Court of Session finds in favour of homeless petitioner for judicial review
Assuming a person is intentionally homeless because they were evicted for rent arrears is lawfully wrong, the Court of Session has ruled.
In the petition for judicial review of Zungunde v. Glasgow City Integration Joint Board, Lord Woolman held that a decision by Glasgow City Council (GCC) was invalid for want of due consideration and regard of the statutory Scottish code of guidance on homelessness, and for the council’s failure to give adequate reasons for its decision.
Lord Woolman heard that the petitioner had been sleeping rough on the streets when, in October 2014, he obtained a Scottish Secure Tenancy from Glasgow Housing Association (GHA).
At that time he was receiving funding from the Student Awards Agency for Scotland, together with income from low paid employment, but from August 2016 onwards his sole income was Job Seeker’s Allowance (JSA) of £69 per week.
His rent was met in full by housing benefit, but he defaulted on his rent after running into financial difficulties.
GHA raised an action to recover possession of his flat, following which the petitioner entered into a repayment plan, agreeing to pay £12.75 per week to clear his rent arrears even though he knew it would be unaffordable.
Unfortunately his belief proved to be correct and he was unable to keep up with his repayments to GHA.
A sheriff granted decree of eviction in October 2017 and since then the petitioner has resided in a homeless hostel in Glasgow.
Following his eviction the petitioner applied to be rehoused, but on 28 December 2017 he received a letter headed “Glasgow City Health and Social Care Partnership” which refused his application on the basis that he “became homeless intentionally”.
The petitioner then failed to submit a review request within the 21-day period, but he eventually sought advice in March 2018 from Govanhill Law Centre, which wrote a detailed letter to GCC explaining the petitioner’s financial position and asking for a review of his case to be heard out of time.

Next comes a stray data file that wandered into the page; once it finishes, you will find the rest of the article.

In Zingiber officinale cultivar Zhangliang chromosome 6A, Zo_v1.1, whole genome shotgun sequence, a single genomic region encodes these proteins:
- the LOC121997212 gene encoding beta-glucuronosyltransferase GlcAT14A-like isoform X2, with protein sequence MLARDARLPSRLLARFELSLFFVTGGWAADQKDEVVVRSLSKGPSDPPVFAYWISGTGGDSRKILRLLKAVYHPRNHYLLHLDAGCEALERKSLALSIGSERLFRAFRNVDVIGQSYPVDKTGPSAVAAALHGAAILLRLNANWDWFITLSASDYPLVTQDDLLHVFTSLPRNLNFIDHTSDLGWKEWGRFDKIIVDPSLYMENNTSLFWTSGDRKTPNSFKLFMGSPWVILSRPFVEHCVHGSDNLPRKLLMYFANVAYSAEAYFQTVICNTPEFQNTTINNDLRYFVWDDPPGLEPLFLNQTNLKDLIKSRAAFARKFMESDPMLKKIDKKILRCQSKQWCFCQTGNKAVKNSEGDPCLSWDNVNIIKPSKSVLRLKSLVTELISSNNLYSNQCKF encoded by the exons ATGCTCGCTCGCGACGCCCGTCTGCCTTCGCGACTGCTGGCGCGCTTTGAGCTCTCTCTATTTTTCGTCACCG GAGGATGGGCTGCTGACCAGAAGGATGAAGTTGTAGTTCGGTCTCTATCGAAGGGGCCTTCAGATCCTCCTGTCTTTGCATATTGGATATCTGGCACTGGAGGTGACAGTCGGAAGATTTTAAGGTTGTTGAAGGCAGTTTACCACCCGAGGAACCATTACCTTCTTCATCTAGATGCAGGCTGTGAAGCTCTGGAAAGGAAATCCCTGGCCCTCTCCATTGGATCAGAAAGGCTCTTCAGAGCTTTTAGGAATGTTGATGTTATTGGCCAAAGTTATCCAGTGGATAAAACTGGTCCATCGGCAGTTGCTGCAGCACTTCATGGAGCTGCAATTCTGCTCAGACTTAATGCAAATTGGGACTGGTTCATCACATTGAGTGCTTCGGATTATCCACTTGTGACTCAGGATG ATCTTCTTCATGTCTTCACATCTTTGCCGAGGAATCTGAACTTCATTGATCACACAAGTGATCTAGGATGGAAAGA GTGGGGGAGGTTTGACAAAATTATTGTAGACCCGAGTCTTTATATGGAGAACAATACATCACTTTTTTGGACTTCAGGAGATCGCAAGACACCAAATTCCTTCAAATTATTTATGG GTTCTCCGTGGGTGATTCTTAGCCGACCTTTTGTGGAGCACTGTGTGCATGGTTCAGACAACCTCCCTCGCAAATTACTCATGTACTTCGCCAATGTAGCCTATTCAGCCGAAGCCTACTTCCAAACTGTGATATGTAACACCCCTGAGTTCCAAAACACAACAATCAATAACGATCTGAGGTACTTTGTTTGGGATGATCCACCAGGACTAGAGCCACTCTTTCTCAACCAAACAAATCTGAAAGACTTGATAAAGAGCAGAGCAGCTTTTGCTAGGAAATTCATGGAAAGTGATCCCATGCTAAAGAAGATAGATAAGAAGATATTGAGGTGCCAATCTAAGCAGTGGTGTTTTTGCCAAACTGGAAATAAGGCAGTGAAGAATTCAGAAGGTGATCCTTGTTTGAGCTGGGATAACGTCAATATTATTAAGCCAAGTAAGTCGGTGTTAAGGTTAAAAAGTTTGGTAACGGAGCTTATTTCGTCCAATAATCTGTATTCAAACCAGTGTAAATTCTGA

A GCC social worker responded by email the same day, refusing the request on the basis that it was “way out with the 21 day appeal period“.
The petitioner then raised these proceedings convening Glasgow City Integration Joint Board as the respondent, seeking declarator that the decision of 28 December 2017 should be quashed, but the board queried whether it was the correct respondent.
The three issues for decision were: who had legal responsibility for the decision; whether the petitioner had exhausted all his statutory remedies; and whether the decision was unlawful.
The Code of Guidance on Homelessness, which sets out the factors to be considered in determining whether an individual is intentionally homeless, states that it should not be assumed automatically that an applicant is intentionally homeless when they have lost their accommodation because of rent arrears, and that reasons should be fully explored and decisions made as to whether arrears resulted from deliberate acts or omissions.
The judge held that the local authority’s decision was flawed because it failed to have regard to the Code.
Explaining the court’s reasoning Lord Woolman said: “Turning to the decision letter itself, it is not apparent that GCC fulfilled any of the steps mentioned in the Code to investigate the cause of the petitioner’s homelessness. No reasonable reader could draw that inference.